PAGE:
Succesful, environmentally friendly paint removal is difficult. One the one hand there are the paint removal chemicals their makers
claim to be 'food grade' i.e. you could eat them without harm, and on the other hand there are the chemicals that can easily blind
you or blister your skin (Dicloromethane/Sodium Hydroxide) if you are foolish enough not to be wearing protective equipment.
The problem lies in the fact that the safer the chemical the less effective it is as a stripper.
An understanding of paint chemistry and the graffiti artists arsenal of materials as well as a comprehensive understanding of the
suitability, effectiveness and dangers of a particular paint removal chemical are crucial to succesful removal. Tests and trials are
essential in establishing the right methods in order to remove the offending coatings safely, succesfully and as quickly as possible.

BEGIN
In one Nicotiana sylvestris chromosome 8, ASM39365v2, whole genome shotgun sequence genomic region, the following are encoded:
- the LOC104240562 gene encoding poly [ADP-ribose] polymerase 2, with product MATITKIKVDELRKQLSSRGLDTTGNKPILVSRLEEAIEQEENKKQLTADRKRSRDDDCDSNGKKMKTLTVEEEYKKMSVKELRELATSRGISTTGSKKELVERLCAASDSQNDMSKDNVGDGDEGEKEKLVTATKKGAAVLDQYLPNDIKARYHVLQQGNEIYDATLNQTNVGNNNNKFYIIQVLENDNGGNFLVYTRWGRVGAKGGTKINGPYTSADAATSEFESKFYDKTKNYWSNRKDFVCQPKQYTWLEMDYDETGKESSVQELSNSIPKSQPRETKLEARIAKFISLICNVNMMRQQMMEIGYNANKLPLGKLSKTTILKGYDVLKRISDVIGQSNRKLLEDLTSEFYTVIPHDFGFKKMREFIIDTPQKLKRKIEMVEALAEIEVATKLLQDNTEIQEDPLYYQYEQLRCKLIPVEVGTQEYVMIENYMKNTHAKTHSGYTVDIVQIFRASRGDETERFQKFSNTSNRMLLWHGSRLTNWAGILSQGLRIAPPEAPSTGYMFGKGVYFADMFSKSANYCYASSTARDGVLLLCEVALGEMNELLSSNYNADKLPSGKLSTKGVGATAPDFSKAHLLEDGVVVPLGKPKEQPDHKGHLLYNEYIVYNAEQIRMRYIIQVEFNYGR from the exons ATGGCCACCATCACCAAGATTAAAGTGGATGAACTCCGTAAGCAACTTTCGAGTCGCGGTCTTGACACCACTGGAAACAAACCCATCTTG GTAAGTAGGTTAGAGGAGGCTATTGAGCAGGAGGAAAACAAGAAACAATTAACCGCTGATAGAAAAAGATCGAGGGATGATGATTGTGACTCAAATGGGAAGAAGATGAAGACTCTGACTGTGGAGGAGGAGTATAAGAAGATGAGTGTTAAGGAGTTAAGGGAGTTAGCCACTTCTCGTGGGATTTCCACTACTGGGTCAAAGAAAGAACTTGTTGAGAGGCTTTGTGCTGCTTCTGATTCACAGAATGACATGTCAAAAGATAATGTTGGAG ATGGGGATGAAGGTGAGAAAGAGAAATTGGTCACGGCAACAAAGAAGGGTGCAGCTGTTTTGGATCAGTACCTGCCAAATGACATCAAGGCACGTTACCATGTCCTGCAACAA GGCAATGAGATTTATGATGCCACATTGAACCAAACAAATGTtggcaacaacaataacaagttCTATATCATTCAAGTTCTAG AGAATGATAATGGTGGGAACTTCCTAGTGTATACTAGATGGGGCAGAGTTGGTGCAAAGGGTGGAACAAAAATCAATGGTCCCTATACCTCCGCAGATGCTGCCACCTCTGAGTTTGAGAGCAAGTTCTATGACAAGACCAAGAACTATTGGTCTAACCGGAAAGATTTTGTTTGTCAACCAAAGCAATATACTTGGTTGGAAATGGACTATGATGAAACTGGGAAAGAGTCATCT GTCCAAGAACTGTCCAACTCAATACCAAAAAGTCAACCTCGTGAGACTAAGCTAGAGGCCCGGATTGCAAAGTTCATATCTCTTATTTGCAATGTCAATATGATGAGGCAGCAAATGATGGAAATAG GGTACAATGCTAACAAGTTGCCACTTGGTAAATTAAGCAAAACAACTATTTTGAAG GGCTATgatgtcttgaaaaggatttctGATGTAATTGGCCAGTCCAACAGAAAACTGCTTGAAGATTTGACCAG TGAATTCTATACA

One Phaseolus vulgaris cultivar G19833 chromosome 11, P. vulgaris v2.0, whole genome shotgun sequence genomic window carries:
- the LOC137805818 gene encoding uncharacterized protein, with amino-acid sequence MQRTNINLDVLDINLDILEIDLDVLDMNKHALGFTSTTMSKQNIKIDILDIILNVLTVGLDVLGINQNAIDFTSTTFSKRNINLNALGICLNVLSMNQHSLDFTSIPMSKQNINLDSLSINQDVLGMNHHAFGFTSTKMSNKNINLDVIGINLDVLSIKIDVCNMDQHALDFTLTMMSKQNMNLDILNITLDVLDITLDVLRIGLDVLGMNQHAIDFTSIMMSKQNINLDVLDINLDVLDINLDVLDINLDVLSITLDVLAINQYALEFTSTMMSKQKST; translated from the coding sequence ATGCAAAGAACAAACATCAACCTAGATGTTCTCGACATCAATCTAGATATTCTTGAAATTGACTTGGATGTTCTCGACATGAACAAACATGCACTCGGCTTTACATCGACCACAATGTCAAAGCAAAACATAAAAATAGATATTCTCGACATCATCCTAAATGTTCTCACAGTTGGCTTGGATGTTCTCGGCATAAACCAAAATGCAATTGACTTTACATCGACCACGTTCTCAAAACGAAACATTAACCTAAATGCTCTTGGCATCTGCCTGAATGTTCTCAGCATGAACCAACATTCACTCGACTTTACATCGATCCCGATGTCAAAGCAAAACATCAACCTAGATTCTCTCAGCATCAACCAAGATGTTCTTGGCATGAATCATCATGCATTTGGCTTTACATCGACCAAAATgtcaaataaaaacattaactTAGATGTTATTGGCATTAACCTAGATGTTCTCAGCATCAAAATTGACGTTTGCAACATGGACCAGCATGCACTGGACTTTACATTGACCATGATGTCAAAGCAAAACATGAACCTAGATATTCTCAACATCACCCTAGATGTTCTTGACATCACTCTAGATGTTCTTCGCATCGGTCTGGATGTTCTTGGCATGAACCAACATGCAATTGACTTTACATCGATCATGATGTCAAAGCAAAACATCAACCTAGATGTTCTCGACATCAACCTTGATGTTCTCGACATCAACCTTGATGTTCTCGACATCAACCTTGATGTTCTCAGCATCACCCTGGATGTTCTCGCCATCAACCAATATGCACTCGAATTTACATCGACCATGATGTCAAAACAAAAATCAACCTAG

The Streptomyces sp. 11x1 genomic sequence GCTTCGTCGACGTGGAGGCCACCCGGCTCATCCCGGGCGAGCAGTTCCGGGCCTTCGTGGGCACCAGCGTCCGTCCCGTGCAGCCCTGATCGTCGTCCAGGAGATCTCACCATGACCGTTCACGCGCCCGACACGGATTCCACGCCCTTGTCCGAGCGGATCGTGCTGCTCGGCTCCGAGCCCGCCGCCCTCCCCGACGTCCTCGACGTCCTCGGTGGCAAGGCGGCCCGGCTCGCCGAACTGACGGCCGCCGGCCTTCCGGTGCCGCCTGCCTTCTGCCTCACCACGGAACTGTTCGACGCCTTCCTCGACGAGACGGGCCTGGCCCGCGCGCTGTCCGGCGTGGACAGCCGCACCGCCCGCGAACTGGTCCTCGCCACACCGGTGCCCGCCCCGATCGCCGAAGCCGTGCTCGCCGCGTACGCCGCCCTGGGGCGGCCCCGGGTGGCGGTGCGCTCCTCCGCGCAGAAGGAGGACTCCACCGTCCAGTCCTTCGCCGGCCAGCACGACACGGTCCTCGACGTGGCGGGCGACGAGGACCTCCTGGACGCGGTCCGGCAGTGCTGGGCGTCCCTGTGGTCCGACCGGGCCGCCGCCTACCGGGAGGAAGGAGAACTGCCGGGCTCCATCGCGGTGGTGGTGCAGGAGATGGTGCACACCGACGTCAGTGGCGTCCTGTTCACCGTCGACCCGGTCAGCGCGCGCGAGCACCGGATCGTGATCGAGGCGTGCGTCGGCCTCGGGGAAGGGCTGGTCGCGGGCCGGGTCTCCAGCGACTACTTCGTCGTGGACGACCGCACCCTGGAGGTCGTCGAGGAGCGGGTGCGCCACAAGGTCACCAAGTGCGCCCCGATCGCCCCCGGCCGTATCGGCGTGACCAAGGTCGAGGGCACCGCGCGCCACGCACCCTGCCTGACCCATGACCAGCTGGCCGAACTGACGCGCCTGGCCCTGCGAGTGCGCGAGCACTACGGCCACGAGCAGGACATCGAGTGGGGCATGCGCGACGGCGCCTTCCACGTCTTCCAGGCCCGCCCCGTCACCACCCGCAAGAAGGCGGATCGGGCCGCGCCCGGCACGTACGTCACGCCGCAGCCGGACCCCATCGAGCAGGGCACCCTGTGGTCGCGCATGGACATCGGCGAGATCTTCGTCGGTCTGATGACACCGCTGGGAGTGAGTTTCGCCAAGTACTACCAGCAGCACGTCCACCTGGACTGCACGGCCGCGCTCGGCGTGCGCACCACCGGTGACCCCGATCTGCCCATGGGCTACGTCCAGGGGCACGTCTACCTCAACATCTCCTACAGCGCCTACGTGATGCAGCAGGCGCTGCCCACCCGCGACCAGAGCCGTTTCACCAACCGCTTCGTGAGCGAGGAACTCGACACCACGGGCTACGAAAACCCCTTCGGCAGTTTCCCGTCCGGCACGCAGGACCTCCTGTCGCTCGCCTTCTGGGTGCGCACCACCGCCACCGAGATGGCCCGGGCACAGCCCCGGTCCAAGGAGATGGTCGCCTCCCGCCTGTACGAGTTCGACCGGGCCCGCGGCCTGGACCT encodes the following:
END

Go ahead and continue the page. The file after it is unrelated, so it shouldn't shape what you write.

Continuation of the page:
It is often necessary to use combinations of techniques and materials to achieve the desired result.
Questions also arise about whether or not paint should be removed. The Conservator must be aware that what the client wishes to
remove may in fact be a culturally valuable example of street art or a historic piece of signage. When removing paint from historic
masonry and other surfaces analysis should be undertaken to determine the provenance of the paint. Was the building/monument/statue
previously decorated and if so will removing the surface paint destroy evidence of the previous decoration?
There are a range of products marketed today that can be used as post-cleaning surface coatings that act as an easily cleaned sacrificial
coating should the problem of grafitti re-occur (as it often does).
(An English Heritage publication about the removal and prevention of graffiti can be found here)